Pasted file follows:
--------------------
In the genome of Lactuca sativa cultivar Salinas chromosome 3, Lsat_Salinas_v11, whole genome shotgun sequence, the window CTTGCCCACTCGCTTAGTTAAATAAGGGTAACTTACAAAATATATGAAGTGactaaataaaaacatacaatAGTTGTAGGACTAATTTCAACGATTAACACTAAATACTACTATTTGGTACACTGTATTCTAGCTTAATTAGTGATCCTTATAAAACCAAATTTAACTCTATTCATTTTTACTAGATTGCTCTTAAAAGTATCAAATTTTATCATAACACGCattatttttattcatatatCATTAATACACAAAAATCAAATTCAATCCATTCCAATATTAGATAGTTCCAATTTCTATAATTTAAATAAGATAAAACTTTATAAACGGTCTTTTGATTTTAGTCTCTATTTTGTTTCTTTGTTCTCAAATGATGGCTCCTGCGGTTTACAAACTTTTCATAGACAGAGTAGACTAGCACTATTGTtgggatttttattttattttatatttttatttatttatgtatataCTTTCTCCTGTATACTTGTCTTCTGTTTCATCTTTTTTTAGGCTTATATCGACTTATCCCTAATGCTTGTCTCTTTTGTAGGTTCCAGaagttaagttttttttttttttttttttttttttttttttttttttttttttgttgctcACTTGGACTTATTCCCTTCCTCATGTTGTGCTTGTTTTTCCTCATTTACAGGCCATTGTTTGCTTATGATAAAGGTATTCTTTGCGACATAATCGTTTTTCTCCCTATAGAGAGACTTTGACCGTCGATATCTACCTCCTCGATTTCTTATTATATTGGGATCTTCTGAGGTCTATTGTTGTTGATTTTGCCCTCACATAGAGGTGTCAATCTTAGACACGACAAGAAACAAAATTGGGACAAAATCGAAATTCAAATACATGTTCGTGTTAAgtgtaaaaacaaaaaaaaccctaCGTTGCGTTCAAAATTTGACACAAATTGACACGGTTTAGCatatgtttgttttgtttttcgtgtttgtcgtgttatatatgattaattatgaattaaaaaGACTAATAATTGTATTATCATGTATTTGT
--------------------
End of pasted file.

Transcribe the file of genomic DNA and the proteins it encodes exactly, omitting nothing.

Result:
In the genome of Lactuca sativa cultivar Salinas chromosome 3, Lsat_Salinas_v11, whole genome shotgun sequence, the window CTTGCCCACTCGCTTAGTTAAATAAGGGTAACTTACAAAATATATGAAGTGactaaataaaaacatacaatAGTTGTAGGACTAATTTCAACGATTAACACTAAATACTACTATTTGGTACACTGTATTCTAGCTTAATTAGTGATCCTTATAAAACCAAATTTAACTCTATTCATTTTTACTAGATTGCTCTTAAAAGTATCAAATTTTATCATAACACGCattatttttattcatatatCATTAATACACAAAAATCAAATTCAATCCATTCCAATATTAGATAGTTCCAATTTCTATAATTTAAATAAGATAAAACTTTATAAACGGTCTTTTGATTTTAGTCTCTATTTTGTTTCTTTGTTCTCAAATGATGGCTCCTGCGGTTTACAAACTTTTCATAGACAGAGTAGACTAGCACTATTGTtgggatttttattttattttatatttttatttatttatgtatataCTTTCTCCTGTATACTTGTCTTCTGTTTCATCTTTTTTTAGGCTTATATCGACTTATCCCTAATGCTTGTCTCTTTTGTAGGTTCCAGaagttaagttttttttttttttttttttttttttttttttttttttttttttgttgctcACTTGGACTTATTCCCTTCCTCATGTTGTGCTTGTTTTTCCTCATTTACAGGCCATTGTTTGCTTATGATAAAGGTATTCTTTGCGACATAATCGTTTTTCTCCCTATAGAGAGACTTTGACCGTCGATATCTACCTCCTCGATTTCTTATTATATTGGGATCTTCTGAGGTCTATTGTTGTTGATTTTGCCCTCACATAGAGGTGTCAATCTTAGACACGACAAGAAACAAAATTGGGACAAAATCGAAATTCAAATACATGTTCGTGTTAAgtgtaaaaacaaaaaaaaccctaCGTTGCGTTCAAAATTTGACACAAATTGACACGGTTTAGCatatgtttgttttgtttttcgtgtttgtcgtgttatatatgattaattatgaattaaaaaGACTAATAATTGTATTATCATGTATTTGT